We see an opportunity to move faster and reduce costs by better integrating and removing that extra functional level to be able to deploy more of those resources locally for driving growth.So that's the largest area of the restructuring. There is a number of other initiatives, and we'll comment on those in due time.

Gregory S. Lovins -- Senior Vice President and Chief Financial Officer

Yes. Thanks, Mitch. So I think from the savings perspective in 2019, we had about $50 million of restructuring savings, net of transition costs in the year. As we said earlier, we expect us to be about $30 million to $40 million in 2020, but about $20 million to $25 million of that being carryover from the actions that we did in 2019. The largest part of that carryover of course come in the first half from that European footprint action.

Operator

Our next question comes from the line of Anthony Pettinari with Citigroup Global Markets. Please proceed with your question.

Anthony Pettinari -- Citigroup Global Markets -- Analyst

Good morning. In LGM it sounds like high value products were really strong for the year, but Graphics and Reflectives are down low-single digits in 4Q. I think you talked about a tough comp, but I think you also mentioned demand maybe being a little bit softer. And I was wondering if you could tease out the impact of those two factors and kind of any thoughts on what you're seeing in Graphics and Reflectives in 1Q or what you expect?

Mitchell R. Butier -- Chairman, President and Chief Executive Officer

Yes. So not much view we get in 1Q, just given the early start to the year and where we are right now. I think in the fourth quarter, we did have probably an even split between the challenging comps, particularly in North America from prior year and a little bit of slowness across the other regions from a Graphics perspective. Still last year, we grew in the -- I think low to mid single-digit range for Graphics overall for the year. So we would expect to get closer to that level for full year 2020 as well.

Anthony Pettinari -- Citigroup Global Markets -- Analyst

Okay. That's helpful. And then just on RFID, the Japanese producer that made an announcement about printable ICs that could maybe reduce tag prices to $0.02 or less. And I guess without talking about any particular competitor, do you think printable IC technology is something that is -- could potentially be impactful to the RFID business, is it really something that's new. Just any -- just general thoughts about that in RFID.

Mitchell R. Butier -- Chairman, President and Chief Executive Officer

Yes. That development, specifically relatively early stage, but I'm not going to talk too much about the specific development. But overall, we were quite close to the developments in the industry. We're a leader in the space. And we look at anything that expands the product offering including lowering the cost even if it's got more reduced storage capacity has been good for the industry and good for us.

So it's something we're close to and following. But I gave too many specifics, but there's a number of developments going on, just like we're developing within our pragmatic venture investment that we have another route to low cost basically circuitry if you will, integrated circuit. So, yes, we're close to it. We think it could be exciting for the overall industry and exciting for us.

Operator

Our next question comes from the line of John McNulty with BMO Capital Markets. Please proceed with your question.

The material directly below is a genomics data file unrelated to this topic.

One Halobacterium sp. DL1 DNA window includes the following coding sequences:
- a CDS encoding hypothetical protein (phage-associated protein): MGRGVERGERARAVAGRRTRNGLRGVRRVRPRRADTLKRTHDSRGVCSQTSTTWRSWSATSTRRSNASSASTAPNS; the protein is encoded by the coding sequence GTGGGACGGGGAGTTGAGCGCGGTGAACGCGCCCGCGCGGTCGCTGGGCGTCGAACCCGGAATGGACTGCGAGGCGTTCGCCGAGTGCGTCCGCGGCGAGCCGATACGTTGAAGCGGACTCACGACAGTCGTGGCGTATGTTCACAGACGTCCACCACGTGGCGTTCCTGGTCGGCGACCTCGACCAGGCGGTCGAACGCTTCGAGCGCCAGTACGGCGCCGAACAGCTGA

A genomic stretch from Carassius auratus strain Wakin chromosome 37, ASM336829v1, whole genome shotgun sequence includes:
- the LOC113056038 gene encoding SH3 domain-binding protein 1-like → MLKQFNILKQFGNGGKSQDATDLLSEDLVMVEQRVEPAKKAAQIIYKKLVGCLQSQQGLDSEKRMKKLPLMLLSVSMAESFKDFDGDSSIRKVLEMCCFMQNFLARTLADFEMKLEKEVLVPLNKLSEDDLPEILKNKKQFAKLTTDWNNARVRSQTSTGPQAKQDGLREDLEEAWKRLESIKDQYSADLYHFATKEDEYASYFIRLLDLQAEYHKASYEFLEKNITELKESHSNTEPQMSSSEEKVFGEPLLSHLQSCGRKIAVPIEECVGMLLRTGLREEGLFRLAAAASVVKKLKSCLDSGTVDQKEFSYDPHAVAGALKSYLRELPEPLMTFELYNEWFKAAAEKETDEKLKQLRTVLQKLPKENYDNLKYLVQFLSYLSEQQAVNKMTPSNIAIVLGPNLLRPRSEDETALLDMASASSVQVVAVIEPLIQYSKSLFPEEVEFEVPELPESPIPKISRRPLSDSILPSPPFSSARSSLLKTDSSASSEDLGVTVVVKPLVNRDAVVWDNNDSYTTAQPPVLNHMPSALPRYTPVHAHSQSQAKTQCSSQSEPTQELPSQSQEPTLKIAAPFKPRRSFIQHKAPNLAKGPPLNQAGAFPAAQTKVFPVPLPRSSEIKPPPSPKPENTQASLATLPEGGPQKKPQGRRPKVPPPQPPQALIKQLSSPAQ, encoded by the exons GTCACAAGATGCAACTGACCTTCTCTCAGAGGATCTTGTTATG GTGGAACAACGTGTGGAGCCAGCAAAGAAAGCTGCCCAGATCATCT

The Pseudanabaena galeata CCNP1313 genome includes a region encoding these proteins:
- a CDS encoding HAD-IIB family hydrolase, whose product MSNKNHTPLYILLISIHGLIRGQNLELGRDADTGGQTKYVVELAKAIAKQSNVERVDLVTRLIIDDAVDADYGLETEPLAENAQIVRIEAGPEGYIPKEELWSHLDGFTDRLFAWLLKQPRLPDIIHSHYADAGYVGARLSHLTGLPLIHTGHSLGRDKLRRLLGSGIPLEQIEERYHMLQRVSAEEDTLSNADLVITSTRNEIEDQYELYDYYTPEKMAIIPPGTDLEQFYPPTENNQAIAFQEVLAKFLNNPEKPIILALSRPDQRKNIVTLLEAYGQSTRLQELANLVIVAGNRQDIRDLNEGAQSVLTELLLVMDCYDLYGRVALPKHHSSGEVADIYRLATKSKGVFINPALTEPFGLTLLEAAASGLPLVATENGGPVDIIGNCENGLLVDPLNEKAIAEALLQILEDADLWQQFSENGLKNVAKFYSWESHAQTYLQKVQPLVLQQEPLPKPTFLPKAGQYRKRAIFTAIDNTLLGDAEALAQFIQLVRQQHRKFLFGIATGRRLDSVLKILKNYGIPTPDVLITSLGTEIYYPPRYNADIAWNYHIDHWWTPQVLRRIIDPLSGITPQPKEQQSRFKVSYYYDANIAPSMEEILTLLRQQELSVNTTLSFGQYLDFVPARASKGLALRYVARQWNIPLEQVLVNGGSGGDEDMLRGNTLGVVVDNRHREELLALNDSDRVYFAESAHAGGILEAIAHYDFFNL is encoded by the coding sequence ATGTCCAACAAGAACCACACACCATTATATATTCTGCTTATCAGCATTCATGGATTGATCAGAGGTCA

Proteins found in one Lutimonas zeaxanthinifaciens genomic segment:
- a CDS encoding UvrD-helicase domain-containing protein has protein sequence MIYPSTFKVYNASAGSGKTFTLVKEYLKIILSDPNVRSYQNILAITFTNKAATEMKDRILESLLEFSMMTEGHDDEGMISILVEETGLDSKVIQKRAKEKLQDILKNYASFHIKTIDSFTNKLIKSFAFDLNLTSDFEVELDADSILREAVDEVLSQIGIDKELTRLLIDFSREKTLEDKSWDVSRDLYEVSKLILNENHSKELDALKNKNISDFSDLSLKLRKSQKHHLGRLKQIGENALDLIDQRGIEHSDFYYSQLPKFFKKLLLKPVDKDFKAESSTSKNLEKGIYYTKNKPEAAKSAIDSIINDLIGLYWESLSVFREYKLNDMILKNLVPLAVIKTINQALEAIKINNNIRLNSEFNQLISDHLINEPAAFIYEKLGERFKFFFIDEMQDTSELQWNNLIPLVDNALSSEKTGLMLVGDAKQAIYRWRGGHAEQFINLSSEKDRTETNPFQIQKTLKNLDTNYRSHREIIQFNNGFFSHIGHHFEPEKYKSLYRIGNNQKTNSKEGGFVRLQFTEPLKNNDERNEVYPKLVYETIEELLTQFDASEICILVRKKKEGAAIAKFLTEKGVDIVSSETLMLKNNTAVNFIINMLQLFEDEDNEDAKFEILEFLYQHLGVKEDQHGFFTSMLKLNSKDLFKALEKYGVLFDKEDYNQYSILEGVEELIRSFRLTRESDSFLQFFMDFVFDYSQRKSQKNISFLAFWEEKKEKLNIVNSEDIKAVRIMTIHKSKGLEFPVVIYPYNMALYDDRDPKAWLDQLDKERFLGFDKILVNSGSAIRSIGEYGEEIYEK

John McNulty -- BMO Capital Markets -- Analyst

Yes. Thanks for taking my question. So with regard to the deflationary environment, do you expect to give all raw material benefits that you are -- that you should be seeing back in the form of price or do you get to keep or capture some of it at this point. I guess how should we be thinking about that as we look at 2020.

Mitchell R. Butier -- Chairman, President and Chief Executive Officer

Yes. I think from a 2020 perspective right now, we're expecting price and raw material input cost to be relatively neutral year-over-year. So as we went through the back half of 2019, we saw sequential deflation start to pick up in Q3, a little bit more than in Q4, really largely centered around paper coming down in the back half of the year.

And as you know, typically when we have price up or price down, as the quarter still lags, we probably kept a little bit of that in the back half of last year and then we'll pass that through more into the -- as we enter 2020. So I would expect 2020 to be closer to neutral from a price and raw material input cost perspective.

Gregory S. Lovins -- Senior Vice President and Chief Financial Officer

And just to build on that, we don't think of it as passing through necessarily and so forth. It's basically each of the we're talking to the average, and every single region, every single product category is different, so it depends on where the inflation is happening as far as across the spectrum between our base and higher value segment, as well as whether it's paper or more chemical space. And right now, it's more paper-based, which all us and all of our competitors tend to be equally exposed to from a commodity standpoint.

Mitchell R. Butier -- Chairman, President and Chief Executive Officer

So it varies. We're going to continue to manage it. I think we've -- as I commented on, we did it successfully through the last inflationary cycle and now we're in a modest deflationary. Our guidance assumes that it's -- as Greg said relatively net neutral.

Operator

Our next question comes from the line of Adam Josephson with KeyBanc Capital Markets. Please proceed with your question.

Michael O'Brien -- KeyBanc Capital Markets -- Analyst